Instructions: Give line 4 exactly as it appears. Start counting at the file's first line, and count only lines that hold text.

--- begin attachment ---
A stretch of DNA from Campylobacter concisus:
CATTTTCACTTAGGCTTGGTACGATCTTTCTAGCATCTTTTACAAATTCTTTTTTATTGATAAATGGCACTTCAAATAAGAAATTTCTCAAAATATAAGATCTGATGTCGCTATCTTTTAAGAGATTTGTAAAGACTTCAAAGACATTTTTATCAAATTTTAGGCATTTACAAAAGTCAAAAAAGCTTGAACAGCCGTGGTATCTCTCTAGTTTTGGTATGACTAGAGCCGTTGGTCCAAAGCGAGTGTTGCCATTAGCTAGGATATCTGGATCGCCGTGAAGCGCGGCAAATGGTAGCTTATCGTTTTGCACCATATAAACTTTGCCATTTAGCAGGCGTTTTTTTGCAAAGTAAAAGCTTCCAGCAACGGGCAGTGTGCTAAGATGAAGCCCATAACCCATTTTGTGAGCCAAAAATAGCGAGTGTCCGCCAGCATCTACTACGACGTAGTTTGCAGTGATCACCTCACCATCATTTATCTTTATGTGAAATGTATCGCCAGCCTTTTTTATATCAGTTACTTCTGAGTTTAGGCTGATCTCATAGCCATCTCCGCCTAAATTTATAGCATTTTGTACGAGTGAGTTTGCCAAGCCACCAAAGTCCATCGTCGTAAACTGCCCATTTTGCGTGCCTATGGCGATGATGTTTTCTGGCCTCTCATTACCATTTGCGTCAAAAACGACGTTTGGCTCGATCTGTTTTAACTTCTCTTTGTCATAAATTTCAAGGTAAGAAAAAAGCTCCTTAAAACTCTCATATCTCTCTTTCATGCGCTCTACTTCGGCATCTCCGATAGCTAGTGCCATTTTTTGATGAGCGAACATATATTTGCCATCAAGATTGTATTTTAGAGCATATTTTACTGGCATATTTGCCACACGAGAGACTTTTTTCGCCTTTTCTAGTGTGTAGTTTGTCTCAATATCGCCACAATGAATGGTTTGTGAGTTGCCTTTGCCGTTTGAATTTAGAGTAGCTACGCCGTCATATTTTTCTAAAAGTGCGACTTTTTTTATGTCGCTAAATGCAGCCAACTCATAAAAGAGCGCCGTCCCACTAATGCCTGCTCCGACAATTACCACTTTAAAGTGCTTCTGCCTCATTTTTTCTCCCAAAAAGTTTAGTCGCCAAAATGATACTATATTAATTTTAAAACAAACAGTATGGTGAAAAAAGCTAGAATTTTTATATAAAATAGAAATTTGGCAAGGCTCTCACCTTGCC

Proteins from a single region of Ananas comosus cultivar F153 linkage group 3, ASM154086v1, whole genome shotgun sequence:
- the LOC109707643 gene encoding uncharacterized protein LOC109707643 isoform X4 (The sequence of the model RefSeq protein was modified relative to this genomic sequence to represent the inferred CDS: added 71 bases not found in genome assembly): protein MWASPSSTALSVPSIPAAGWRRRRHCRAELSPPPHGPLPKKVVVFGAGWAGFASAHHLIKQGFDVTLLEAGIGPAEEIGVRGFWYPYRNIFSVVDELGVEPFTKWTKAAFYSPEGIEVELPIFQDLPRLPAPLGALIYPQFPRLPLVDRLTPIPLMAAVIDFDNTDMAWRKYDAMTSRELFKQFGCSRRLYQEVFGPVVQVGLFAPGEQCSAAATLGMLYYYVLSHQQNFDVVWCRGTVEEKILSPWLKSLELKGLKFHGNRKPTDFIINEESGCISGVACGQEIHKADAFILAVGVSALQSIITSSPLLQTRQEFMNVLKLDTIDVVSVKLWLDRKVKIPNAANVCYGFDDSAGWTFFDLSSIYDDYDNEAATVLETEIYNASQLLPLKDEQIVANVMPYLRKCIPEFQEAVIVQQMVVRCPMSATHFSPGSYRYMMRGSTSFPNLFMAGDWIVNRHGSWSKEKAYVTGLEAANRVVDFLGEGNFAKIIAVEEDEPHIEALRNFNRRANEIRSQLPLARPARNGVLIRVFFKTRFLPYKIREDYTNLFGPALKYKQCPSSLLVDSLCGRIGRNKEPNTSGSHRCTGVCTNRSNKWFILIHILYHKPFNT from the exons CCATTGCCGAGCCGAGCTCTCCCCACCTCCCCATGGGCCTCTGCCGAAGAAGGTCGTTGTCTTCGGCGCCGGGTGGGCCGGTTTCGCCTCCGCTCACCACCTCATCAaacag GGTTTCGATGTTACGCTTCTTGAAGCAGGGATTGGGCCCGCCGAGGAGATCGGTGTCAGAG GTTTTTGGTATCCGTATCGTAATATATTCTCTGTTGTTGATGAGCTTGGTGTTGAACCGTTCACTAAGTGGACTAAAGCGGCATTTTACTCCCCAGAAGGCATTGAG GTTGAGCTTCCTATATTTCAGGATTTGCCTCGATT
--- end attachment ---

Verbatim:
- the LOC109707643 gene encoding uncharacterized protein LOC109707643 isoform X4 (The sequence of the model RefSeq protein was modified relative to this genomic sequence to represent the inferred CDS: added 71 bases not found in genome assembly): protein MWASPSSTALSVPSIPAAGWRRRRHCRAELSPPPHGPLPKKVVVFGAGWAGFASAHHLIKQGFDVTLLEAGIGPAEEIGVRGFWYPYRNIFSVVDELGVEPFTKWTKAAFYSPEGIEVELPIFQDLPRLPAPLGALIYPQFPRLPLVDRLTPIPLMAAVIDFDNTDMAWRKYDAMTSRELFKQFGCSRRLYQEVFGPVVQVGLFAPGEQCSAAATLGMLYYYVLSHQQNFDVVWCRGTVEEKILSPWLKSLELKGLKFHGNRKPTDFIINEESGCISGVACGQEIHKADAFILAVGVSALQSIITSSPLLQTRQEFMNVLKLDTIDVVSVKLWLDRKVKIPNAANVCYGFDDSAGWTFFDLSSIYDDYDNEAATVLETEIYNASQLLPLKDEQIVANVMPYLRKCIPEFQEAVIVQQMVVRCPMSATHFSPGSYRYMMRGSTSFPNLFMAGDWIVNRHGSWSKEKAYVTGLEAANRVVDFLGEGNFAKIIAVEEDEPHIEALRNFNRRANEIRSQLPLARPARNGVLIRVFFKTRFLPYKIREDYTNLFGPALKYKQCPSSLLVDSLCGRIGRNKEPNTSGSHRCTGVCTNRSNKWFILIHILYHKPFNT from the exons CCATTGCCGAGCCGAGCTCTCCCCACCTCCCCATGGGCCTCTGCCGAAGAAGGTCGTTGTCTTCGGCGCCGGGTGGGCCGGTTTCGCCTCCGCTCACCACCTCATCAaacag GGTTTCGATGTTACGCTTCTTGAAGCAGGGATTGGGCCCGCCGAGGAGATCGGTGTCAGAG GTTTTTGGTATCCGTATCGTAATATATTCTCTGTTGTTGATGAGCTTGGTGTTGAACCGTTCACTAAGTGGACTAAAGCGGCATTTTACTCCCCAGAAGGCATTGAG GTTGAGCTTCCTATATTTCAGGATTTGCCTCGATT